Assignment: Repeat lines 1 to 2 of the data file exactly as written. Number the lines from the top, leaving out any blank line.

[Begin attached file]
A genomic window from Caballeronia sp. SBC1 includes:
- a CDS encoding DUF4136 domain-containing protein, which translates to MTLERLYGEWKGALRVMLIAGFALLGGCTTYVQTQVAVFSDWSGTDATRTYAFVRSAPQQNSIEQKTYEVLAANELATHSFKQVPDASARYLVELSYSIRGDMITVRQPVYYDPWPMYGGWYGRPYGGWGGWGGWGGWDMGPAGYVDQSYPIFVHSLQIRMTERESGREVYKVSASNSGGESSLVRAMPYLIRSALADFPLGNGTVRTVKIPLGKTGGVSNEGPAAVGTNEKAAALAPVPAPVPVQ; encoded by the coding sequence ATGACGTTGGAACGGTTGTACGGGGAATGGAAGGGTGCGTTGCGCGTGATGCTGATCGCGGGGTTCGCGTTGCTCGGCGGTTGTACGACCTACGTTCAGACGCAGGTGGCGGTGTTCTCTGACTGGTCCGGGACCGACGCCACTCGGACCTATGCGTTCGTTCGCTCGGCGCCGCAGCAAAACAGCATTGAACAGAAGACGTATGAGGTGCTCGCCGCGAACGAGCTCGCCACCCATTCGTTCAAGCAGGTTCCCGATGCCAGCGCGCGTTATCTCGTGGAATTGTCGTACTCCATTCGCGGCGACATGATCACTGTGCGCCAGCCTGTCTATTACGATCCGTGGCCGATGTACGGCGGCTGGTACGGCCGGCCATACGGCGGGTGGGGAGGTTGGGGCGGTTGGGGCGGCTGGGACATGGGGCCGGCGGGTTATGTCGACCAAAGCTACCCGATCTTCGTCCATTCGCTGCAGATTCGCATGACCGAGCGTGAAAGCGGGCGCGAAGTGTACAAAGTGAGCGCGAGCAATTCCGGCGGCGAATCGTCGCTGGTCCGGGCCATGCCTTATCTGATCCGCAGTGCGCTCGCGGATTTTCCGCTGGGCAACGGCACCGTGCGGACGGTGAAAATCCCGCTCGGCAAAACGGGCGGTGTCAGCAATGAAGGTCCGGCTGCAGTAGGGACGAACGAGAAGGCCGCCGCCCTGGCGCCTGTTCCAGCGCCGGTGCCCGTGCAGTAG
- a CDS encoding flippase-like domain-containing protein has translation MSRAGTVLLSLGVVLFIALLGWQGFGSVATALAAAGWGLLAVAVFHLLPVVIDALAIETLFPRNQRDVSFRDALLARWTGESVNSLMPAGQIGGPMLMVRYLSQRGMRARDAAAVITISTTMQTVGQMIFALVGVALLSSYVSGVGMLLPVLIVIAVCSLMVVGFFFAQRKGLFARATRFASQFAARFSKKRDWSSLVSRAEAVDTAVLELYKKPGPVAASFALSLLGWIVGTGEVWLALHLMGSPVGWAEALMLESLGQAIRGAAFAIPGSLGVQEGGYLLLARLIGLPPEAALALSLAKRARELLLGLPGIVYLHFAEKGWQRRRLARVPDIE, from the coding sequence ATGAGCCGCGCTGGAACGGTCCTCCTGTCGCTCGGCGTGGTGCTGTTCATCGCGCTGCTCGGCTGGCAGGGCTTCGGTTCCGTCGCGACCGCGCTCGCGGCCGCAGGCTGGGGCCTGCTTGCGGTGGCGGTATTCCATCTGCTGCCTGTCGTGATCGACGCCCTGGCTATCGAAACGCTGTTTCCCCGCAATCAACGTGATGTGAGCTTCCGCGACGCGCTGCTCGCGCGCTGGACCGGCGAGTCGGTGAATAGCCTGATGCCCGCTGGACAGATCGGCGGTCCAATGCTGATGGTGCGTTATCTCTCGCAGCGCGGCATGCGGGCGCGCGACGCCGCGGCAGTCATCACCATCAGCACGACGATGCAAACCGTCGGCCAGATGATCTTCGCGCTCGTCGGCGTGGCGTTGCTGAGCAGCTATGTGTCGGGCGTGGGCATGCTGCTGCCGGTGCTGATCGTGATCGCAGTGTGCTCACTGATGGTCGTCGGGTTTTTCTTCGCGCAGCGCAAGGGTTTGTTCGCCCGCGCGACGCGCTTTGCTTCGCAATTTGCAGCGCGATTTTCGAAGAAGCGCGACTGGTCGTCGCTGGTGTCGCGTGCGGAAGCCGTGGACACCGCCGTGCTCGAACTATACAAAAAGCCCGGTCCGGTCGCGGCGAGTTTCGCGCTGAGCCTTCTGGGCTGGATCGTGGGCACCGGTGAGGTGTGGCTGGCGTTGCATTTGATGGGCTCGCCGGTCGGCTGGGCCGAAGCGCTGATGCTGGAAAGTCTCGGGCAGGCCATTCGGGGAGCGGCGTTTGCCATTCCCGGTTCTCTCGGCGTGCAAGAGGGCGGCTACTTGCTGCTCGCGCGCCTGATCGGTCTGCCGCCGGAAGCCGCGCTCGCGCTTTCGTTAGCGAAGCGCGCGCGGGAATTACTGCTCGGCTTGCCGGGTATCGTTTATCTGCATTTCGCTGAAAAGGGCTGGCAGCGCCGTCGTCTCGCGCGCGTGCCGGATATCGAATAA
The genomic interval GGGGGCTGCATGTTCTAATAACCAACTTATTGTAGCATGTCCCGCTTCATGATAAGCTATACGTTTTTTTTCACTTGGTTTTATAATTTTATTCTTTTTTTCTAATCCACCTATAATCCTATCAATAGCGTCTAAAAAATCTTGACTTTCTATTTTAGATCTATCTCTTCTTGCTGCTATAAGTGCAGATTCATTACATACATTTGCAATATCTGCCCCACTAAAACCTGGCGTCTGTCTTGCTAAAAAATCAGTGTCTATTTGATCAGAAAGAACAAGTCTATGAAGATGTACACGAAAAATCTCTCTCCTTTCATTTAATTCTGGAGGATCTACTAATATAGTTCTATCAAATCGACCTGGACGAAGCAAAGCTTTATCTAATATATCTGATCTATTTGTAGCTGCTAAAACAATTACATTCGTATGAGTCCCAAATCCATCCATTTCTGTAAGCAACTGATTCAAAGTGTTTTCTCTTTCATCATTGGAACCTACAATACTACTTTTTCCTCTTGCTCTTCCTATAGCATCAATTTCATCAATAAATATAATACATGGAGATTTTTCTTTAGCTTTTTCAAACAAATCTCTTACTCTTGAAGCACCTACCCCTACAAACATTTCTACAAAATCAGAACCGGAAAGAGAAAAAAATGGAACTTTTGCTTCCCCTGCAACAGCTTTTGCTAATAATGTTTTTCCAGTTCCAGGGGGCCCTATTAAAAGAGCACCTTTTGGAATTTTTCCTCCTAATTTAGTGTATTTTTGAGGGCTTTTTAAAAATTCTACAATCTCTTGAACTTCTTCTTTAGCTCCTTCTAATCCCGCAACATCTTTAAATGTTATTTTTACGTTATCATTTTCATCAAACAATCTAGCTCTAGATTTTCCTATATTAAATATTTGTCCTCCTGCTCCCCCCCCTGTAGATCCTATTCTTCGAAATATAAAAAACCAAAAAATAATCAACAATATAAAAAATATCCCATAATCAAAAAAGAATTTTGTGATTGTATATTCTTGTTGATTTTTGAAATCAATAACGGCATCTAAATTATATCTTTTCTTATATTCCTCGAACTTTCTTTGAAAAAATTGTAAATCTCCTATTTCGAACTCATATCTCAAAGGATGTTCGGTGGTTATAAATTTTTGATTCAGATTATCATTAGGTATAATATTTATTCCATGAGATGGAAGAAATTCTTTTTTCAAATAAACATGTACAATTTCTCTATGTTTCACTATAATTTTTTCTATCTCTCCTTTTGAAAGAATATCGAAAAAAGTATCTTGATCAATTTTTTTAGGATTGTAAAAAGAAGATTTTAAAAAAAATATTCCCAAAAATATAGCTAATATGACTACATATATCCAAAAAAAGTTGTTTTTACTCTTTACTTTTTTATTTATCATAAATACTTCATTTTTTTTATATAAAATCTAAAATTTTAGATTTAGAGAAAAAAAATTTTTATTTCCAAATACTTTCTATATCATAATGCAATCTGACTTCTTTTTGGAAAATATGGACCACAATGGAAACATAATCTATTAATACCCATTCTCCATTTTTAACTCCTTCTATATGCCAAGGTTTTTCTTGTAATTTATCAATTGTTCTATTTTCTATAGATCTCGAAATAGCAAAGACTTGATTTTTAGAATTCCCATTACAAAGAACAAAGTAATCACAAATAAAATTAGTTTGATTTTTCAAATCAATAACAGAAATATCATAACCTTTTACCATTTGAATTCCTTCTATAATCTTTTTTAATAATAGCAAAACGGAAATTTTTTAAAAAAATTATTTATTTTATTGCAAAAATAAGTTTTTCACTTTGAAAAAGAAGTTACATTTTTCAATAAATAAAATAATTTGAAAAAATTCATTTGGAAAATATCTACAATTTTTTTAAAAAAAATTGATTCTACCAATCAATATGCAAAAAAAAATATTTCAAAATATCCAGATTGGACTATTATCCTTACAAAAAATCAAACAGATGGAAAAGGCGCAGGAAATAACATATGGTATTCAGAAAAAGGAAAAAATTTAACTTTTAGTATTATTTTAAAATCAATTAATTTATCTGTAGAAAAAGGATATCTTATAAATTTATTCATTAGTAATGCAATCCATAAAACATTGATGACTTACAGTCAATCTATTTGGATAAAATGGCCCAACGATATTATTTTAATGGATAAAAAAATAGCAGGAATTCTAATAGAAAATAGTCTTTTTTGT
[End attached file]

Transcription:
A genomic window from Caballeronia sp. SBC1 includes:
- a CDS encoding DUF4136 domain-containing protein, which translates to MTLERLYGEWKGALRVMLIAGFALLGGCTTYVQTQVAVFSDWSGTDATRTYAFVRSAPQQNSIEQKTYEVLAANELATHSFKQVPDASARYLVELSYSIRGDMITVRQPVYYDPWPMYGGWYGRPYGGWGGWGGWGGWDMGPAGYVDQSYPIFVHSLQIRMTERESGREVYKVSASNSGGESSLVRAMPYLIRSALADFPLGNGTVRTVKIPLGKTGGVSNEGPAAVGTNEKAAALAPVPAPVPVQ; encoded by the coding sequence ATGACGTTGGAACGGTTGTACGGGGAATGGAAGGGTGCGTTGCGCGTGATGCTGATCGCGGGGTTCGCGTTGCTCGGCGGTTGTACGACCTACGTTCAGACGCAGGTGGCGGTGTTCTCTGACTGGTCCGGGACCGACGCCACTCGGACCTATGCGTTCGTTCGCTCGGCGCCGCAGCAAAACAGCATTGAACAGAAGACGTATGAGGTGCTCGCCGCGAACGAGCTCGCCACCCATTCGTTCAAGCAGGTTCCCGATGCCAGCGCGCGTTATCTCGTGGAATTGTCGTACTCCATTCGCGGCGACATGATCACTGTGCGCCAGCCTGTCTATTACGATCCGTGGCCGATGTACGGCGGCTGGTACGGCCGGCCATACGGCGGGTGGGGAGGTTGGGGCGGTTGGGGCGGCTGGGACATGGGGCCGGCGGGTTATGTCGACCAAAGCTACCCGATCTTCGTCCATTCGCTGCAGATTCGCATGACCGAGCGTGAAAGCGGGCGCGAAGTGTACAAAGTGAGCGCGAGCAATTCCGGCGGCGAATCGTCGCTGGTCCGGGCCATGCCTTATCTGATCCGCAGTGCGCTCGCGGATTTTCCGCTGGGCAACGGCACCGTGCGGACGGTGAAAATCCCGCTCGGCAAAACGGGCGGTGTCAGCAATGAAGGTCCGGCTGCAGTAGGGACGAACGAGAAGGCCGCCGCCCTGGCGCCTGTTCCAGCGCCGGTGCCCGTGCAGTAG